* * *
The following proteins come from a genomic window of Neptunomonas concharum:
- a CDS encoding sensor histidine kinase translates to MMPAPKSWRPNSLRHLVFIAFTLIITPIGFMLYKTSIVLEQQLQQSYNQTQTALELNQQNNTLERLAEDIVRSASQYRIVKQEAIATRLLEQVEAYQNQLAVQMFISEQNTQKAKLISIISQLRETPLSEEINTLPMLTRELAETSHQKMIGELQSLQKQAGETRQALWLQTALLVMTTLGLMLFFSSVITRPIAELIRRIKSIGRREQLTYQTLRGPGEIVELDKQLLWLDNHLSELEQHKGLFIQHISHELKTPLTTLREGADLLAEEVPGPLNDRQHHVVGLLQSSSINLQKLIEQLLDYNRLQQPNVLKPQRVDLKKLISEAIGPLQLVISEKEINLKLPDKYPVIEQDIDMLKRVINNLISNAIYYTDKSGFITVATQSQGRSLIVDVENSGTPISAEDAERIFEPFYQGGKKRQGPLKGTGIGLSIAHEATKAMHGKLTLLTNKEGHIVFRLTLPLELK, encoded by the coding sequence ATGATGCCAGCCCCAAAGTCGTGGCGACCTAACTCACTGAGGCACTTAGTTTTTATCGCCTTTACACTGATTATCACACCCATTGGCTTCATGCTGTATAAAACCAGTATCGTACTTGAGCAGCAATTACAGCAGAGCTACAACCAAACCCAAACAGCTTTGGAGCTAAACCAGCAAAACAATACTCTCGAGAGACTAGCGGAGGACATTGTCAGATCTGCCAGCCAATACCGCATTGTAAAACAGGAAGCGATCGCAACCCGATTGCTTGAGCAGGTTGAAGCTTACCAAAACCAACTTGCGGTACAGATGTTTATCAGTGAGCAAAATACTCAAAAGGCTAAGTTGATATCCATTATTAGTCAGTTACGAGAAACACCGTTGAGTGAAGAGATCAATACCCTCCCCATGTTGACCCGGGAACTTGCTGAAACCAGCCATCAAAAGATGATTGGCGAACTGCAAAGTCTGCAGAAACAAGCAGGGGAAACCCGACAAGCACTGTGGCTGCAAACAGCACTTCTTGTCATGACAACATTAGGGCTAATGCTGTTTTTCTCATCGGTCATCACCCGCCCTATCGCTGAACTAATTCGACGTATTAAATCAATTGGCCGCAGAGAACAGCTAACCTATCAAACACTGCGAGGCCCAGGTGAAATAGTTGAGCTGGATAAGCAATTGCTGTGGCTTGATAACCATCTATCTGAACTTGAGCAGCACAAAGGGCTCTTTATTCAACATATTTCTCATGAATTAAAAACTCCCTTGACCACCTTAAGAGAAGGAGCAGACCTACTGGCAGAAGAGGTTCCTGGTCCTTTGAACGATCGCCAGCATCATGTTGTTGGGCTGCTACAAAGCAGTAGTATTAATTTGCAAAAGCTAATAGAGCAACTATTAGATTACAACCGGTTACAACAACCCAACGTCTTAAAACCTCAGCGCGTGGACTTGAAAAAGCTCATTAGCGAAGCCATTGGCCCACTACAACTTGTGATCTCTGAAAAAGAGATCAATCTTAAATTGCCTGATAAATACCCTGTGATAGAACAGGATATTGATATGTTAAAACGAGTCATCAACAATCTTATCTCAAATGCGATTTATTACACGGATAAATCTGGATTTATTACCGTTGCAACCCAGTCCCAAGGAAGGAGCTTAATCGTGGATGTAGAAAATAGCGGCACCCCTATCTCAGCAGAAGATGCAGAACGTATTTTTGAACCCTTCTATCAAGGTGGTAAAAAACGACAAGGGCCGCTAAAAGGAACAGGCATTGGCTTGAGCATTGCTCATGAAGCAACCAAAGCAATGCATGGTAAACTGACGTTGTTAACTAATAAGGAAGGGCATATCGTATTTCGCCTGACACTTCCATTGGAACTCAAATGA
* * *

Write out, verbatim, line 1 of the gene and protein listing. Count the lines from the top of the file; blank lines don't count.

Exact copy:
The following proteins come from a genomic window of Neptunomonas concharum: